I think that Agile will be useful applied to portfolio management as well as software development.  The PMI standard for portfolio management says that ‘portfolio management is a framework that provides the means to translate the organizational strategy into a portfolio of strategic and operational initiatives.  It manages the actualization of those initiatives through the use of organizational resources.’

Agile suggests that the organizational resources are its people.  People pursue the organization’s desired strategic (perfect) outcomes by working together and with its customers to discover the best mix of opportunities for improvement.  These opportunities are pursued incrementally so that each completed step delivers progress toward the objectives and a clearer understanding of the next step.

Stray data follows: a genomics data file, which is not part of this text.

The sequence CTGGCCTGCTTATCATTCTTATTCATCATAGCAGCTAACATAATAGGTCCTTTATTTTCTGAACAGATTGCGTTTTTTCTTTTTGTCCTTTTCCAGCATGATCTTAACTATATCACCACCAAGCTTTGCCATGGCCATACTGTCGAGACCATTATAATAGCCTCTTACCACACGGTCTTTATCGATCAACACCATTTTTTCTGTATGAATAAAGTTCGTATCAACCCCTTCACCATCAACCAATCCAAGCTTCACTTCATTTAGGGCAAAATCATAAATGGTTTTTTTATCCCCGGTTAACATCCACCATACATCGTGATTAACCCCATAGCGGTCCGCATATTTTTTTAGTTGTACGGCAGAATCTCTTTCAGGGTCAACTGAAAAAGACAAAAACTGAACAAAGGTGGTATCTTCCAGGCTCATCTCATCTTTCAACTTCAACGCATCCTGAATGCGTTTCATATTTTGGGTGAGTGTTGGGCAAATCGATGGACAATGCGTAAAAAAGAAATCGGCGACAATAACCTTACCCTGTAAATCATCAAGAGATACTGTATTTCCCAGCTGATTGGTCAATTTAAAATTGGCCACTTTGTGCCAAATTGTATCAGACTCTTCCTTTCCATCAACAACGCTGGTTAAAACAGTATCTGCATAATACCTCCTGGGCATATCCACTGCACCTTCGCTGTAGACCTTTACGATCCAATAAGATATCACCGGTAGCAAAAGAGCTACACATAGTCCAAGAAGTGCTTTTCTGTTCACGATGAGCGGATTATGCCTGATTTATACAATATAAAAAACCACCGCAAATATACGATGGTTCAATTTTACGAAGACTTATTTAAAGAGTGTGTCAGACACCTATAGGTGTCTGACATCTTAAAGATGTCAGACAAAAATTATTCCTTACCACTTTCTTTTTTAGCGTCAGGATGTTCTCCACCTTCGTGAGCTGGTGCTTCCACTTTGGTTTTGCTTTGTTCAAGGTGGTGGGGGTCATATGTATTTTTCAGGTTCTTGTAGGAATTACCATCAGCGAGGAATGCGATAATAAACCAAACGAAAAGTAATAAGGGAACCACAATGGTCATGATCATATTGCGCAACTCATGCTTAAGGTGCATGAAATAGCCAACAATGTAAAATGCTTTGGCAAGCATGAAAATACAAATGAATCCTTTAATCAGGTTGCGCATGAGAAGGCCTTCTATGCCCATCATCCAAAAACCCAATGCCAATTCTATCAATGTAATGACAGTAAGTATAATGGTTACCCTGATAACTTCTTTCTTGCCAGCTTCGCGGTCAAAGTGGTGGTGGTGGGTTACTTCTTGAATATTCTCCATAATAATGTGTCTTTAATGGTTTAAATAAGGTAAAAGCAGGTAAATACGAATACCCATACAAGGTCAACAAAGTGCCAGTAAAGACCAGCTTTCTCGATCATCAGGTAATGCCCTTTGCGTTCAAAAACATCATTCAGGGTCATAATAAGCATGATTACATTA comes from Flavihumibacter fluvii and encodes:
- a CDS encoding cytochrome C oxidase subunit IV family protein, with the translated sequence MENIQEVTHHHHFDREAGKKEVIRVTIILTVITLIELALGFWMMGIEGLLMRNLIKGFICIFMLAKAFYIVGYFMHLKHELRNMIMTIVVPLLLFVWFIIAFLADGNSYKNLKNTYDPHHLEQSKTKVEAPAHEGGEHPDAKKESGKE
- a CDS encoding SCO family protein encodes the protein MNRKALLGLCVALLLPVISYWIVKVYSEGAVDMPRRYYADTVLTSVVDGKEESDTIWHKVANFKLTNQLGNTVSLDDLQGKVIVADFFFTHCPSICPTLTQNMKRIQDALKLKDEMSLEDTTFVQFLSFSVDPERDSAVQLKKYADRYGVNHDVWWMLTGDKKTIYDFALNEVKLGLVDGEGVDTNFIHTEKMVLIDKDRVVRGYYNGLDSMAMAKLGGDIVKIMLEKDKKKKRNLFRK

I like the mix of Agile, portfolio management, and the other side of risk.  Writing about it gets me a little closer to using it productively.  Let me know if you think it all fits together.

Thanks for reading.

Copyright 2013, Glenn Briskin and “The Other Side of Risk”

Mosh Pit Portfolio Management

Should managing a portfolio of projects be like a mosh pit at a heavy metal concert, or like a waltz at the royal ball?  Maybe both.liturgy

This week showed good progress toward setting up portfolio management at my new organization.  But, by Friday afternoon I was really tired.  You know how your thoughts wander a bit when that happens.  Since I’ve been writing this blog, too often thoughts or experiences click on ideas for blog posts.  When we are really into something, our experiences all feed into our own frame of reference.  I was worried that I’m becoming unproductively obsessed.  Fortunately, I found out this week that I’m not unusual.

Continue reading

Pull is Better Than Push

I’ve been thinking a lot this week about how organizations change.  The bottom line seems to be that successful change comes from people pulling it in.  You can’t push change in.  Do our projects focus on push or pull?